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LONDON -- The FTSE 100 (UKX) continued its disappointing slide this week, dropping a further 14 points to 5,762 points, following on from a 100-point slump on Wednesday in response to U.S. market fears and a lowering of European economic forecasts.
Some individual companies are having a bad day, too. Here are three that are falling.
Broker Tullett Prebon (LSE: TLPR.L ) slumped today, losing 24.5 pence (9.4%) to 237.5 pence, after revenues for the four months to the end of October fell by 12%, due to that perennial culprit, "challenging" market conditions. Year-to-date revenue was down 3% to 731 million pounds.
The firm has also faced a further 7 million pounds in costs related to legal actions, taking the total bill to 13.9 million pounds. The shares are now down a third from their high point this year of 357 pence.
Anite (LSE: AIE.L ) shares fell 5.7 pence (4%), despite telling us that trading is going as according to plan. In its half-time update, the wireless telecoms software provider said that trading conditions were "encouraging," with adjusted operating profit ahead of last year.
The share price had already doubled over the past 12 months, so maybe this is another example of what happens when performance of a growth share does not beat expectations, as everyone seems to expect it to.
Britain's ace investor Neil Woodford avoids the risks of growth shares by not buying them. Instead, he goes for top-quality companies with dependable long-term dividend records. And he's beating the FTSE in the process.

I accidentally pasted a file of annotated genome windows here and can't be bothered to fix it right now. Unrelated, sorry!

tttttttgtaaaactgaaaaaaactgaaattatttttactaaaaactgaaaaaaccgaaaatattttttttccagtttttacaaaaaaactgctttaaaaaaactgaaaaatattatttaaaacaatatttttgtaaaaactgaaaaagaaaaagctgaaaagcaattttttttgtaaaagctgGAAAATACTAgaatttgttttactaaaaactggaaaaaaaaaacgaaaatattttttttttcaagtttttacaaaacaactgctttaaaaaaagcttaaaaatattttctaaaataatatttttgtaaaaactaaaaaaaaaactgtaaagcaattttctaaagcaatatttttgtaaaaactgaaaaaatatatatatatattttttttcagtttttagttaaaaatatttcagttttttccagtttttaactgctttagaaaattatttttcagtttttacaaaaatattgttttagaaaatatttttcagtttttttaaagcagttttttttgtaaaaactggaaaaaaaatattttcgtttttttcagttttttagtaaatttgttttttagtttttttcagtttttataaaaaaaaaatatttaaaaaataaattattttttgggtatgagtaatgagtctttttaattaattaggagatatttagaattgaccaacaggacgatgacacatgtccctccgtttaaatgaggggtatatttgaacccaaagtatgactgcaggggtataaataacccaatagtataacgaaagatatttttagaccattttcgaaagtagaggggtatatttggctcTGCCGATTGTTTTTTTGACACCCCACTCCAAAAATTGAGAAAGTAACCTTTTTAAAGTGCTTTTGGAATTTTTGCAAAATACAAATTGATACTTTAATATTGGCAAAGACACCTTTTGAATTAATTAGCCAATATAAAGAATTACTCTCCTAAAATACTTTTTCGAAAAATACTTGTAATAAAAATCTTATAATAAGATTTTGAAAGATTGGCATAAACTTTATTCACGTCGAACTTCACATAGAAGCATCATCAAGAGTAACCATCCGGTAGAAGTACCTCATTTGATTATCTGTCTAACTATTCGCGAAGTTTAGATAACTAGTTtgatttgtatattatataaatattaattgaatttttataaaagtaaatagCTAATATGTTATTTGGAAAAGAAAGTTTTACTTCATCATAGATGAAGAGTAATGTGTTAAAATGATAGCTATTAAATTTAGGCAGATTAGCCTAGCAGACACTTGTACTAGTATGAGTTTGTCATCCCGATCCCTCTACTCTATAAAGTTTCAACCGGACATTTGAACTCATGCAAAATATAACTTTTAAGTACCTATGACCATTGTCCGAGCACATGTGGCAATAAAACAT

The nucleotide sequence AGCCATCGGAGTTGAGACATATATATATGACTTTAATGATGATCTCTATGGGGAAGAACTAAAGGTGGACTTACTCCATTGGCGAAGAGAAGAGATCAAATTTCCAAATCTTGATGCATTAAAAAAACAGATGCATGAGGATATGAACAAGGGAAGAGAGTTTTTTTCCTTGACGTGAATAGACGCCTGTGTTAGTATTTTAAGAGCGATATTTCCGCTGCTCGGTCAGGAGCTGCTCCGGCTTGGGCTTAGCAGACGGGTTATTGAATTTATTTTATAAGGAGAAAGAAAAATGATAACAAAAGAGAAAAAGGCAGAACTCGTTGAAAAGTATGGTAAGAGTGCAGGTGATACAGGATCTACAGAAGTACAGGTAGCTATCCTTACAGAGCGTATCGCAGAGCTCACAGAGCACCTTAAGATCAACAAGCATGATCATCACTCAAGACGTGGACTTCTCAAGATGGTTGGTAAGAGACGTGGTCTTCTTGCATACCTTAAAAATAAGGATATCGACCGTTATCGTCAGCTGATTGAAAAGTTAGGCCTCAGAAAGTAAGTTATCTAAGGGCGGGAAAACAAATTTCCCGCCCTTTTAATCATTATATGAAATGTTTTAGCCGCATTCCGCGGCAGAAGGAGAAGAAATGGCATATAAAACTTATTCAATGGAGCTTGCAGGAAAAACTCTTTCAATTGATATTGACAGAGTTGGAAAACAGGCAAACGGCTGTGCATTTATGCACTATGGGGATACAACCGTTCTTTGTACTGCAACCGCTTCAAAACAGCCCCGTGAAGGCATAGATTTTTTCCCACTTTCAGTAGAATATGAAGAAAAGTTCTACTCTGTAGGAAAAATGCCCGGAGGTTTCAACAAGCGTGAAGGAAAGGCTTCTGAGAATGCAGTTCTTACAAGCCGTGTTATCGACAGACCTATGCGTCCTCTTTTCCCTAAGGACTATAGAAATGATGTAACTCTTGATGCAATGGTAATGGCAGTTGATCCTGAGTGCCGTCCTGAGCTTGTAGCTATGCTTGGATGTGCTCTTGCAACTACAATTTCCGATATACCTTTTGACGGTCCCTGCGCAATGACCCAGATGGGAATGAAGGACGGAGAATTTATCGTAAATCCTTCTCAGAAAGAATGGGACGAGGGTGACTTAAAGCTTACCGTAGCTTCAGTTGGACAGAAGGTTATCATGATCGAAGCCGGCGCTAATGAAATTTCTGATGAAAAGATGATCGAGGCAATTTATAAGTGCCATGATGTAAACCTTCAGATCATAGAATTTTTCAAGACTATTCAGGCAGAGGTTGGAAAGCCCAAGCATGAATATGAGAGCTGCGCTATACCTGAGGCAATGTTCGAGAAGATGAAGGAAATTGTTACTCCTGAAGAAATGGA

Rentokil Initial (LSE: RTO.L ) shares fell 2% to 86 pence after the firm revealed that its City Link parcel delivery service is going to make a loss in the last quarter of the year, where many observers had been expecting it to return to profit. But the division's cost per delivery was down by 12%, so maybe there will be profit next year.
Otherwise, things were generally fairly flat at the third-quarter stage, though cash flow did fall by 21% at actual exchange rates (11% at constant 2011 rates).
Which are the best sectors to invest in if you want to avoid falling shares? That's what we asked the Motley Fool's top analysts, and you can see how their picks have fared so far this year by reading their report. It's free, so click here to have a copy sent direct to your inbox while it's still available.
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